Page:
The City of Saint Paul will hold four community meetings this month to share information on the work of its Reparations Legislative Advisory Committee. The committee is drafting ordinance proposals to present to the City Council on June 15, 2022.
Two of the community meetings will be held virtually. Two will be held in person. Dates and times below.
Co-hosted with the East Side Freedom Library
- Thursday, April 7: 5 – 6 p.m. (on-line)
- Friday, April 29: Noon – 1 p.m. (on-line)
- Thursday, April 14, Dayton’s Bluff Recreation Center – Auditorium, 800 Conway St, Saint Paul, 6 – 7 p.m.
- Thursday, April 21, Rondo Library – Multipurpose Room, 461 Dale Street N, Saint Paul, 6 – 7p.m.
According to the city’s website:
On Jan 13, 2021, City Council passed Resolution 21-77 in which Council apologized on behalf of the City of Saint Paul for the City’s role in the institutional and structural racism experienced by its residents. In addition, the resolution calls for the creation of a limited-term Legislative Advisory Committee to create a framework in the City’s Codes for a permanent commission, to be known as the Saint Paul Recovery Act Community Reparations Commission.
The Reparations Legislative Advisory Committee will meet for up to 1 year: July 2021 through June 2022. The committee will produce a written report for City Council no later than Friday, June 10, 2022 and will present its recommendations on Wednesday, June 15, 2022.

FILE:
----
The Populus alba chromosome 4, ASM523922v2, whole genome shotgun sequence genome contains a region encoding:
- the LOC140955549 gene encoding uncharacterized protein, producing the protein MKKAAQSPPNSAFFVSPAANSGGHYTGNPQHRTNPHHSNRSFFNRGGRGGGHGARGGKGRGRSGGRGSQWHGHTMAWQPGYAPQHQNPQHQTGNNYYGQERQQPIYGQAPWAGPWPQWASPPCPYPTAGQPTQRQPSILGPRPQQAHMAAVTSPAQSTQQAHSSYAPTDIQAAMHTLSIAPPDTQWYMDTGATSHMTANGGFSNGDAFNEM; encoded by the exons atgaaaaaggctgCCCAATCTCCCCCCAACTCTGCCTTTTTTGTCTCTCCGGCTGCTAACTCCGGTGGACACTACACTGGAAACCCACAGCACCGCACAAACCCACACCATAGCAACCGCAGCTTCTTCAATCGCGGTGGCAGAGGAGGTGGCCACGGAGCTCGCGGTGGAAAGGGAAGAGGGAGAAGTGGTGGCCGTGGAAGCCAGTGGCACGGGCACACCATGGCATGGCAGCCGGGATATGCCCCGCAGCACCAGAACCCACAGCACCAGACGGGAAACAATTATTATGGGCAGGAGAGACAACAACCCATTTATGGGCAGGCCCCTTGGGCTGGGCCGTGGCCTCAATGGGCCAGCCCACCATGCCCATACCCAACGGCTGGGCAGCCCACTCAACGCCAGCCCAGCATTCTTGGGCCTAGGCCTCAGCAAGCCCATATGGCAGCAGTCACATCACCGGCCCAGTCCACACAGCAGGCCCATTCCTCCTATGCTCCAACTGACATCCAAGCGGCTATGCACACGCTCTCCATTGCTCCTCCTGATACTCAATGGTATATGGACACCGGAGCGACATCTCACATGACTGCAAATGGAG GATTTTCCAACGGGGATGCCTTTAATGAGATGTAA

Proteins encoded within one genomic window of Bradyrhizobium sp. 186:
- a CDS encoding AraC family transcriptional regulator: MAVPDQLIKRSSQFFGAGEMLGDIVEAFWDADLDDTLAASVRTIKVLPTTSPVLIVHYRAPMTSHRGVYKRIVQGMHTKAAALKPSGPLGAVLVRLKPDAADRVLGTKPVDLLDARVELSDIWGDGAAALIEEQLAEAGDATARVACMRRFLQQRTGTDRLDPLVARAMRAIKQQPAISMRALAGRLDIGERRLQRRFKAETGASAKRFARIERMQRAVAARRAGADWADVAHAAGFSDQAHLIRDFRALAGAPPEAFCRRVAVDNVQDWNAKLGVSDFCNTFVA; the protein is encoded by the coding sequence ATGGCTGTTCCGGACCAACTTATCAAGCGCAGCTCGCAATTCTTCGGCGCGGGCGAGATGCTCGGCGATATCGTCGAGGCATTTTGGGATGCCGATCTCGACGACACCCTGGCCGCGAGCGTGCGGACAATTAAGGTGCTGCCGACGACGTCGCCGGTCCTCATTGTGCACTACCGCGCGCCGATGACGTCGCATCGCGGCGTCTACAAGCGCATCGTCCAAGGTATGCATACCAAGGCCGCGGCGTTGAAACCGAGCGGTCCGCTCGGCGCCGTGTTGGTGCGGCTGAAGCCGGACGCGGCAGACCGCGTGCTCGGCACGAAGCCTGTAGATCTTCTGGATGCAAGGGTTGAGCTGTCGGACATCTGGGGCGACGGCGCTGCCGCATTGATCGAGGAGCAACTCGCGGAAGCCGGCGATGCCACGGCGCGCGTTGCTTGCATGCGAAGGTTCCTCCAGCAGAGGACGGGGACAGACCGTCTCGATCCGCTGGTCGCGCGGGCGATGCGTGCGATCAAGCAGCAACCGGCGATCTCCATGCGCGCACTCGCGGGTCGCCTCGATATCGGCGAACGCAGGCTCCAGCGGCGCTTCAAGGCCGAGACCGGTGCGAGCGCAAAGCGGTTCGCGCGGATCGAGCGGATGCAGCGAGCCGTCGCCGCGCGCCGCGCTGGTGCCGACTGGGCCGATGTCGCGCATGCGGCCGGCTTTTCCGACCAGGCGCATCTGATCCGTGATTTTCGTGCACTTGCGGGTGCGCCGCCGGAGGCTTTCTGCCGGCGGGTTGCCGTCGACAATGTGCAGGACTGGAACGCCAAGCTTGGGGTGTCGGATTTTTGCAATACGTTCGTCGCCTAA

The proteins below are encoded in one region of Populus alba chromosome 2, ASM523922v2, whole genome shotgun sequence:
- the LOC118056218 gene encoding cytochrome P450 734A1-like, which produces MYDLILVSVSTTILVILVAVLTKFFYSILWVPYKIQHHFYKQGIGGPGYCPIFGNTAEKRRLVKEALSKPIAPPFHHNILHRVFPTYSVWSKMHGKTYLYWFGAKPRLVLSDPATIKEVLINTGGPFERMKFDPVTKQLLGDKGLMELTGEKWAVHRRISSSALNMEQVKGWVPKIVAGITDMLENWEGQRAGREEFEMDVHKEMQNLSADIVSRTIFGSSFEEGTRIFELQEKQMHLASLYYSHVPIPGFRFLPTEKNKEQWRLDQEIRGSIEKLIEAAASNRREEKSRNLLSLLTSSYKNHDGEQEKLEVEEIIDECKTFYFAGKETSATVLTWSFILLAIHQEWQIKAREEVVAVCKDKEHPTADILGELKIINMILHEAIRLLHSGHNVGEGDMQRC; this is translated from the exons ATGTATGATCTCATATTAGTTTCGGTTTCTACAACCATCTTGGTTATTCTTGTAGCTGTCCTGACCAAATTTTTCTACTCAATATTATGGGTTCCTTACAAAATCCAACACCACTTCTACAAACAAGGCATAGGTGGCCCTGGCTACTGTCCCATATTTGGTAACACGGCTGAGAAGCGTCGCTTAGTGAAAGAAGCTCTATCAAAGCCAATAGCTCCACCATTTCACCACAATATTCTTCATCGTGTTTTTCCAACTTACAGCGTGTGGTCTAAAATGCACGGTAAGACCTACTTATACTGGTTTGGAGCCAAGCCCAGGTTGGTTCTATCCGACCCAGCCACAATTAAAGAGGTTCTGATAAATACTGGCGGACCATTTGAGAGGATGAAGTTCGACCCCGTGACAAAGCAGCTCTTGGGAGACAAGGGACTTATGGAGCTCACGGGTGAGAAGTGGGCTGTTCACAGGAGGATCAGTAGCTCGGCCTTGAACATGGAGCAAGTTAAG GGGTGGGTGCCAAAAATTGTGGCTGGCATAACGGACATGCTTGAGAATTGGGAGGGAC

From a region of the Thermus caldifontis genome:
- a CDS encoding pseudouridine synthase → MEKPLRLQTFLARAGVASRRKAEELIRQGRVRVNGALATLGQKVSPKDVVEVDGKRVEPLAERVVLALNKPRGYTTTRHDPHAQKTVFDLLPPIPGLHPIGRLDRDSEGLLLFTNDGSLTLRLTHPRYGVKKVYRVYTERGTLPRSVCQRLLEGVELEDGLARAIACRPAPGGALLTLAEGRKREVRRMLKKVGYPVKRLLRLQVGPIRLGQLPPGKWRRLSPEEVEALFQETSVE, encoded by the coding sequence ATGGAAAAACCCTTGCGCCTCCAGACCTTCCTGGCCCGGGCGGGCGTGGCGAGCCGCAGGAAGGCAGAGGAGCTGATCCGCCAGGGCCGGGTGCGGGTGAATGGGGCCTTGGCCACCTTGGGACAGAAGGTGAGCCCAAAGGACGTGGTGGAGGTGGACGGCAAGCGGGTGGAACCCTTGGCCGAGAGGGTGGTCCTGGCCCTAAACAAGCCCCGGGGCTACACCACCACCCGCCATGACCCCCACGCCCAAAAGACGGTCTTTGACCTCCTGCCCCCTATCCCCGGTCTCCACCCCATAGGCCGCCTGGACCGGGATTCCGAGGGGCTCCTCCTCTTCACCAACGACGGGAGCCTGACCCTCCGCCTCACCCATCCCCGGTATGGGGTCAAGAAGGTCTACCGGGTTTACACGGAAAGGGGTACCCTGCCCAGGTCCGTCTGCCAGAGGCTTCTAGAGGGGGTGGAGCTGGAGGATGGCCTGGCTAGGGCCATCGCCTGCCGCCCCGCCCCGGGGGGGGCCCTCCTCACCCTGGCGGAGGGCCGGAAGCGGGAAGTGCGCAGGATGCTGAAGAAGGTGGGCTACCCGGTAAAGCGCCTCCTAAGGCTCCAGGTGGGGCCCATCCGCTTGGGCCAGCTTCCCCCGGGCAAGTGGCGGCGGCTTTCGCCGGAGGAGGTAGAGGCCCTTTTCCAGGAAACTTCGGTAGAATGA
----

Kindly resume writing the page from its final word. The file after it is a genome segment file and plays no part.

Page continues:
The Advisory Committee will lay the groundwork for the establishment of the Saint Paul Recovery Act Community Reparations Commission, which will be a permanent standing commission of the city.
Once established, the Saint Paul Recovery Act Community Reparations Commission will recommend actions to address the creation of generational wealth for the American Descendants of Chattel Slavery and boost economic mobility and opportunity in the Black community.
For more background see Resolution 21-77: Committing to racial healing through the exploration of reparations for American descendants of Chattel Slavery Living in Saint Paul. It unanimously passed the City Council on Jan. 13, 2021.
Its language includes:
WHEREAS, in Saint Paul, systemic discrimination was perpetrated through redlining and racial covenants, access to housing, environmental injustice and the removal of Saint Paul’s Rondo neighborhood – the center of Saint Paul’s African American business, residential, spiritual and cultural life – for the construction of Interstate 94; and
WHEREAS, the pervasiveness of structural institutionalized racism in Saint Paul and all of American society has led to overwhelming black-white disparities in every area of endeavor, from housing to education and employment, business investment, economic prosperity, health and wellness, including life expectancy and infant mortality …
NOW THEREFORE BE IT RESOLVED that the City Council of Saint Paul does affirm that there can be no further delay in engaging all of Saint Paul in a process of racial healing and righting these wrongs; and be it further
RESOLVED, that the City Council of Saint Paul, does herein apologize and commit to making amends for its participation in and sanctioning of institutional racism against the American descendants of chattel slavery; …